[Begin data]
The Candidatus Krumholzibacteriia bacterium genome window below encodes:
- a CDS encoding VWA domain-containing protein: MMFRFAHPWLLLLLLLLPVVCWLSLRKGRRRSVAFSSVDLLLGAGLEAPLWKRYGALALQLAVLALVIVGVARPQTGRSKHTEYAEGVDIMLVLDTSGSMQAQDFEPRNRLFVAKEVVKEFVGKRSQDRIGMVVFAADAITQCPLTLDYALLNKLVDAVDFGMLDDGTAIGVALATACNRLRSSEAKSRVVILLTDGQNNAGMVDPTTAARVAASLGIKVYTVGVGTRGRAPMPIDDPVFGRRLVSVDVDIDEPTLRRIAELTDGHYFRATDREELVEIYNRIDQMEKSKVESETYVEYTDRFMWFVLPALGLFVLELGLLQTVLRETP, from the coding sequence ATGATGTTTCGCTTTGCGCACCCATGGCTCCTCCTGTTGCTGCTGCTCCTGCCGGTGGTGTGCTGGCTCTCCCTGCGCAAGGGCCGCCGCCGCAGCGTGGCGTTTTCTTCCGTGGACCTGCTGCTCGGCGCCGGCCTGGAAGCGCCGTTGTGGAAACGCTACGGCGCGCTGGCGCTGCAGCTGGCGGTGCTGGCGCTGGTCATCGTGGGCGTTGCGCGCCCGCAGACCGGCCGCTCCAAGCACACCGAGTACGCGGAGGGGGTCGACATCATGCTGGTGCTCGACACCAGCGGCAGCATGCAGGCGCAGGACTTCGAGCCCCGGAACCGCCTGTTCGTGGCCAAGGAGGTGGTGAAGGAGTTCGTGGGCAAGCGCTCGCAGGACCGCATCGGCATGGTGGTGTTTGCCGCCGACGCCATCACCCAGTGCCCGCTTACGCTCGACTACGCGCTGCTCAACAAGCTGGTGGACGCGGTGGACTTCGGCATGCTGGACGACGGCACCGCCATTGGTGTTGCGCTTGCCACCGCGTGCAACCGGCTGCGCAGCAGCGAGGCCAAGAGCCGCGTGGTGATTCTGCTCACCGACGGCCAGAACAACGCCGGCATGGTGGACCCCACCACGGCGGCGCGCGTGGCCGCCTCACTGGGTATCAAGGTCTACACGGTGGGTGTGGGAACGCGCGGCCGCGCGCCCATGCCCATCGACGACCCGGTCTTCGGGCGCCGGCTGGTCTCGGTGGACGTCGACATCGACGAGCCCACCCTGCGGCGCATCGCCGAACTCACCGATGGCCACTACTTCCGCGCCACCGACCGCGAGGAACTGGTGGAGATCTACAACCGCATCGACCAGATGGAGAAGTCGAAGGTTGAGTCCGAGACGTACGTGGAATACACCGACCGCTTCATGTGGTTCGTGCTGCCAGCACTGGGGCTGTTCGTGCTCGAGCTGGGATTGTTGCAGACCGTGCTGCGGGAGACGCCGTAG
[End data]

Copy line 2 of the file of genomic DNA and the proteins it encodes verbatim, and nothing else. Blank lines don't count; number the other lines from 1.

- a CDS encoding VWA domain-containing protein: MMFRFAHPWLLLLLLLLPVVCWLSLRKGRRRSVAFSSVDLLLGAGLEAPLWKRYGALALQLAVLALVIVGVARPQTGRSKHTEYAEGVDIMLVLDTSGSMQAQDFEPRNRLFVAKEVVKEFVGKRSQDRIGMVVFAADAITQCPLTLDYALLNKLVDAVDFGMLDDGTAIGVALATACNRLRSSEAKSRVVILLTDGQNNAGMVDPTTAARVAASLGIKVYTVGVGTRGRAPMPIDDPVFGRRLVSVDVDIDEPTLRRIAELTDGHYFRATDREELVEIYNRIDQMEKSKVESETYVEYTDRFMWFVLPALGLFVLELGLLQTVLRETP, from the coding sequence ATGATGTTTCGCTTTGCGCACCCATGGCTCCTCCTGTTGCTGCTGCTCCTGCCGGTGGTGTGCTGGCTCTCCCTGCGCAAGGGCCGCCGCCGCAGCGTGGCGTTTTCTTCCGTGGACCTGCTGCTCGGCGCCGGCCTGGAAGCGCCGTTGTGGAAACGCTACGGCGCGCTGGCGCTGCAGCTGGCGGTGCTGGCGCTGGTCATCGTGGGCGTTGCGCGCCCGCAGACCGGCCGCTCCAAGCACACCGAGTACGCGGAGGGGGTCGACATCATGCTGGTGCTCGACACCAGCGGCAGCATGCAGGCGCAGGACTTCGAGCCCCGGAACCGCCTGTTCGTGGCCAAGGAGGTGGTGAAGGAGTTCGTGGGCAAGCGCTCGCAGGACCGCATCGGCATGGTGGTGTTTGCCGCCGACGCCATCACCCAGTGCCCGCTTACGCTCGACTACGCGCTGCTCAACAAGCTGGTGGACGCGGTGGACTTCGGCATGCTGGACGACGGCACCGCCATTGGTGTTGCGCTTGCCACCGCGTGCAACCGGCTGCGCAGCAGCGAGGCCAAGAGCCGCGTGGTGATTCTGCTCACCGACGGCCAGAACAACGCCGGCATGGTGGACCCCACCACGGCGGCGCGCGTGGCCGCCTCACTGGGTATCAAGGTCTACACGGTGGGTGTGGGAACGCGCGGCCGCGCGCCCATGCCCATCGACGACCCGGTCTTCGGGCGCCGGCTGGTCTCGGTGGACGTCGACATCGACGAGCCCACCCTGCGGCGCATCGCCGAACTCACCGATGGCCACTACTTCCGCGCCACCGACCGCGAGGAACTGGTGGAGATCTACAACCGCATCGACCAGATGGAGAAGTCGAAGGTTGAGTCCGAGACGTACGTGGAATACACCGACCGCTTCATGTGGTTCGTGCTGCCAGCACTGGGGCTGTTCGTGCTCGAGCTGGGATTGTTGCAGACCGTGCTGCGGGAGACGCCGTAG